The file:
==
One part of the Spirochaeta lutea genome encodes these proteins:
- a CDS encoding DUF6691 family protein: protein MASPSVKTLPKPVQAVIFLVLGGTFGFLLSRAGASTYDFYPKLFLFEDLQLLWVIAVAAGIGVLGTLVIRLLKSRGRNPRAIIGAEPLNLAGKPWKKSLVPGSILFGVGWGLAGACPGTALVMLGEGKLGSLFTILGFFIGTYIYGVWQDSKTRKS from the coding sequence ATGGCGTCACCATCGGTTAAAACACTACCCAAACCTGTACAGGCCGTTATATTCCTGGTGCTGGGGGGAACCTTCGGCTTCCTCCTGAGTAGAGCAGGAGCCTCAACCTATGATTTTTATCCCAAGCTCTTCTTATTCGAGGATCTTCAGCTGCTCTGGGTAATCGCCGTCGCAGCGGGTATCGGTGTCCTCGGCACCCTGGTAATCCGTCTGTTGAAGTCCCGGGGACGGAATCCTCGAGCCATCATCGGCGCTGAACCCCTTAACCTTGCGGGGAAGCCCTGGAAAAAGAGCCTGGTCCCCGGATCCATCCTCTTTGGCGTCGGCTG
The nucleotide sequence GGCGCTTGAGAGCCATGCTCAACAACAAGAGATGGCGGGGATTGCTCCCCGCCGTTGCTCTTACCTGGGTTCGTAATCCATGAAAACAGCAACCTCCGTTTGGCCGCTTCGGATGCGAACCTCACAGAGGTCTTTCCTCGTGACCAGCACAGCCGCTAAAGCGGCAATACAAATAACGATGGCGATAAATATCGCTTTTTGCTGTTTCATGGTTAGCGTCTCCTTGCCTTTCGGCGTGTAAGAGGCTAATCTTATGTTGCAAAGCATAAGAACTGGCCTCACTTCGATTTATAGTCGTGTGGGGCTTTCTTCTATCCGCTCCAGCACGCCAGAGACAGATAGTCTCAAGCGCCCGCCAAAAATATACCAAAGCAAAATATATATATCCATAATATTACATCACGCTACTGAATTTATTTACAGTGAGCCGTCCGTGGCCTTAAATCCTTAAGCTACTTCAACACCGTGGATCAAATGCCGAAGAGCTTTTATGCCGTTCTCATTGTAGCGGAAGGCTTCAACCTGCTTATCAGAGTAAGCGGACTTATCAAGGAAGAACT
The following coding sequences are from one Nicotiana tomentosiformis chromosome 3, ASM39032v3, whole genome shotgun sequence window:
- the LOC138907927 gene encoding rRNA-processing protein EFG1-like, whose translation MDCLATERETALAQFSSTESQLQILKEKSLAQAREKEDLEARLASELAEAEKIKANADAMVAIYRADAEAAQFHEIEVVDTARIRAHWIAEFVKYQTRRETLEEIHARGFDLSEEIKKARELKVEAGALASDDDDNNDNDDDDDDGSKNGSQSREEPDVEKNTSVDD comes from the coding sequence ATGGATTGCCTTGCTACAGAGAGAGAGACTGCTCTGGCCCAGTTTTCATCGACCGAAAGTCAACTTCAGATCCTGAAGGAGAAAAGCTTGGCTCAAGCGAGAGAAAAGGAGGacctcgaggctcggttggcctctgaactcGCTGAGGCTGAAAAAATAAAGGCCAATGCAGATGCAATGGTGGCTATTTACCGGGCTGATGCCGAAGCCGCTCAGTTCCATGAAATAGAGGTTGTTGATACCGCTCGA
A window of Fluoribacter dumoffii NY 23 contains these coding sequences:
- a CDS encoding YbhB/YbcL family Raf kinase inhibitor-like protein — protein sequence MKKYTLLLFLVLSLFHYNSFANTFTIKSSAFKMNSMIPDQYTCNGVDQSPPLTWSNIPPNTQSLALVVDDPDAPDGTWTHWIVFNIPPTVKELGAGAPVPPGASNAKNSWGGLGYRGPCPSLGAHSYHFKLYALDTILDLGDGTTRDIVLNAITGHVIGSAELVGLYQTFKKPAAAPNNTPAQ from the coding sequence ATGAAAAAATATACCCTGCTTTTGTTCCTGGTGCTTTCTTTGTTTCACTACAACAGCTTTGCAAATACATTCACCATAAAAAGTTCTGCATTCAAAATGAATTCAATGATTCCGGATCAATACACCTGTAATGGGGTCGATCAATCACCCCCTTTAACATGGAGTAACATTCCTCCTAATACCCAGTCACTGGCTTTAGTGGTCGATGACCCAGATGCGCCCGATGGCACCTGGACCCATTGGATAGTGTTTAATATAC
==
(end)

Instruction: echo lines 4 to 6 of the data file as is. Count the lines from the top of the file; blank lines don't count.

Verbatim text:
The following coding sequences are from one Nicotiana tomentosiformis chromosome 3, ASM39032v3, whole genome shotgun sequence window:
- the LOC138907927 gene encoding rRNA-processing protein EFG1-like, whose translation MDCLATERETALAQFSSTESQLQILKEKSLAQAREKEDLEARLASELAEAEKIKANADAMVAIYRADAEAAQFHEIEVVDTARIRAHWIAEFVKYQTRRETLEEIHARGFDLSEEIKKARELKVEAGALASDDDDNNDNDDDDDDGSKNGSQSREEPDVEKNTSVDD comes from the coding sequence ATGGATTGCCTTGCTACAGAGAGAGAGACTGCTCTGGCCCAGTTTTCATCGACCGAAAGTCAACTTCAGATCCTGAAGGAGAAAAGCTTGGCTCAAGCGAGAGAAAAGGAGGacctcgaggctcggttggcctctgaactcGCTGAGGCTGAAAAAATAAAGGCCAATGCAGATGCAATGGTGGCTATTTACCGGGCTGATGCCGAAGCCGCTCAGTTCCATGAAATAGAGGTTGTTGATACCGCTCGA
A window of Fluoribacter dumoffii NY 23 contains these coding sequences: